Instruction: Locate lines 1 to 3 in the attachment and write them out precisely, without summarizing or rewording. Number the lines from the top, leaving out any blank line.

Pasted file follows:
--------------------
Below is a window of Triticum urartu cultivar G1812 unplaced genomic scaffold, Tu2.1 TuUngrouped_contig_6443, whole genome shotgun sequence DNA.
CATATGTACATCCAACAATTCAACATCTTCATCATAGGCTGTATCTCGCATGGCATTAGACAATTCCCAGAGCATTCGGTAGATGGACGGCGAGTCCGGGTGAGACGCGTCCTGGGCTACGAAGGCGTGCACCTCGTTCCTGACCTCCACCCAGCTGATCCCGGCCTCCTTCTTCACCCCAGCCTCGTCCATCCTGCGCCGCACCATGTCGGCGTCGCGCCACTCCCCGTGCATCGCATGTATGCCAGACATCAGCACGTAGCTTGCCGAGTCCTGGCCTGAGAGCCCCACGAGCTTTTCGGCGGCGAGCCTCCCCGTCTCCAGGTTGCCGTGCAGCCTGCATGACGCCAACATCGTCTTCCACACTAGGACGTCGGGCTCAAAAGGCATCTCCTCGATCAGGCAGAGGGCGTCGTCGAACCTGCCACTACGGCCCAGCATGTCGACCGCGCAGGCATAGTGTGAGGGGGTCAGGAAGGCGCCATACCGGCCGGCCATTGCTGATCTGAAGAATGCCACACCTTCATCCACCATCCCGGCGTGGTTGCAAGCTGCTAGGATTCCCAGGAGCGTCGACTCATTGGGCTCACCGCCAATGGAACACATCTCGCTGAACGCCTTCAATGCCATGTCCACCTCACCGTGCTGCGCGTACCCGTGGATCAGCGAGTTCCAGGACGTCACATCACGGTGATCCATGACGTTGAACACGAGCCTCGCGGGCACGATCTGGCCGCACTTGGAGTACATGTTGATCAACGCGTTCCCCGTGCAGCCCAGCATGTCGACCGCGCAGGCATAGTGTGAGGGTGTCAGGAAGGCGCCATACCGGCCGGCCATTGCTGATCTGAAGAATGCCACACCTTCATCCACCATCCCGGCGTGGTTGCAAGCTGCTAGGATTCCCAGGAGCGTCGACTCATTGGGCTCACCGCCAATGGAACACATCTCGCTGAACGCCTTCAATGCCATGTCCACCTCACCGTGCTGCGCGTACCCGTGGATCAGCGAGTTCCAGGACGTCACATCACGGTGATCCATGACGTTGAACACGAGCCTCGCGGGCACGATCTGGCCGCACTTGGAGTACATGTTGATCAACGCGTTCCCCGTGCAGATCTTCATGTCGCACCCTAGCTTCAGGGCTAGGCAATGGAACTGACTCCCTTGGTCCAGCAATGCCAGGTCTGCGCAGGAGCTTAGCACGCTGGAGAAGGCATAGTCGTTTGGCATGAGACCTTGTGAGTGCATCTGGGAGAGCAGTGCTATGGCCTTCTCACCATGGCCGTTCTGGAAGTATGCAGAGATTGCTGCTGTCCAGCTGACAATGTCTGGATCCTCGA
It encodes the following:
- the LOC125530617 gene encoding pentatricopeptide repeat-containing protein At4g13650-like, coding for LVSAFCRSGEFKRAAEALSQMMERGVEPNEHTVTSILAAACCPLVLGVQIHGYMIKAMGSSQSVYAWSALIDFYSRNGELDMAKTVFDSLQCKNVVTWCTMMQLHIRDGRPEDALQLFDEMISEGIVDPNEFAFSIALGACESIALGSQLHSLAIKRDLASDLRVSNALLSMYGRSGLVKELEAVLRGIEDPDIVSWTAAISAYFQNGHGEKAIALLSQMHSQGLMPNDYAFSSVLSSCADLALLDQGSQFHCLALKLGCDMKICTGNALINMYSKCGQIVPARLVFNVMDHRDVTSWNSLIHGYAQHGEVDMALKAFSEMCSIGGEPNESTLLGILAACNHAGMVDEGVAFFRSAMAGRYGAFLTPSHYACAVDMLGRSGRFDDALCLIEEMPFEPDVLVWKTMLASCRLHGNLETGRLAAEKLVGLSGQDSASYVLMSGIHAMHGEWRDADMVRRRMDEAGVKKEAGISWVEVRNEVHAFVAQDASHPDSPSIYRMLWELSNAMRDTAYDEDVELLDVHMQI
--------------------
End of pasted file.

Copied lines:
Below is a window of Triticum urartu cultivar G1812 unplaced genomic scaffold, Tu2.1 TuUngrouped_contig_6443, whole genome shotgun sequence DNA.
CATATGTACATCCAACAATTCAACATCTTCATCATAGGCTGTATCTCGCATGGCATTAGACAATTCCCAGAGCATTCGGTAGATGGACGGCGAGTCCGGGTGAGACGCGTCCTGGGCTACGAAGGCGTGCACCTCGTTCCTGACCTCCACCCAGCTGATCCCGGCCTCCTTCTTCACCCCAGCCTCGTCCATCCTGCGCCGCACCATGTCGGCGTCGCGCCACTCCCCGTGCATCGCATGTATGCCAGACATCAGCACGTAGCTTGCCGAGTCCTGGCCTGAGAGCCCCACGAGCTTTTCGGCGGCGAGCCTCCCCGTCTCCAGGTTGCCGTGCAGCCTGCATGACGCCAACATCGTCTTCCACACTAGGACGTCGGGCTCAAAAGGCATCTCCTCGATCAGGCAGAGGGCGTCGTCGAACCTGCCACTACGGCCCAGCATGTCGACCGCGCAGGCATAGTGTGAGGGGGTCAGGAAGGCGCCATACCGGCCGGCCATTGCTGATCTGAAGAATGCCACACCTTCATCCACCATCCCGGCGTGGTTGCAAGCTGCTAGGATTCCCAGGAGCGTCGACTCATTGGGCTCACCGCCAATGGAACACATCTCGCTGAACGCCTTCAATGCCATGTCCACCTCACCGTGCTGCGCGTACCCGTGGATCAGCGAGTTCCAGGACGTCACATCACGGTGATCCATGACGTTGAACACGAGCCTCGCGGGCACGATCTGGCCGCACTTGGAGTACATGTTGATCAACGCGTTCCCCGTGCAGCCCAGCATGTCGACCGCGCAGGCATAGTGTGAGGGTGTCAGGAAGGCGCCATACCGGCCGGCCATTGCTGATCTGAAGAATGCCACACCTTCATCCACCATCCCGGCGTGGTTGCAAGCTGCTAGGATTCCCAGGAGCGTCGACTCATTGGGCTCACCGCCAATGGAACACATCTCGCTGAACGCCTTCAATGCCATGTCCACCTCACCGTGCTGCGCGTACCCGTGGATCAGCGAGTTCCAGGACGTCACATCACGGTGATCCATGACGTTGAACACGAGCCTCGCGGGCACGATCTGGCCGCACTTGGAGTACATGTTGATCAACGCGTTCCCCGTGCAGATCTTCATGTCGCACCCTAGCTTCAGGGCTAGGCAATGGAACTGACTCCCTTGGTCCAGCAATGCCAGGTCTGCGCAGGAGCTTAGCACGCTGGAGAAGGCATAGTCGTTTGGCATGAGACCTTGTGAGTGCATCTGGGAGAGCAGTGCTATGGCCTTCTCACCATGGCCGTTCTGGAAGTATGCAGAGATTGCTGCTGTCCAGCTGACAATGTCTGGATCCTCGA
It encodes the following: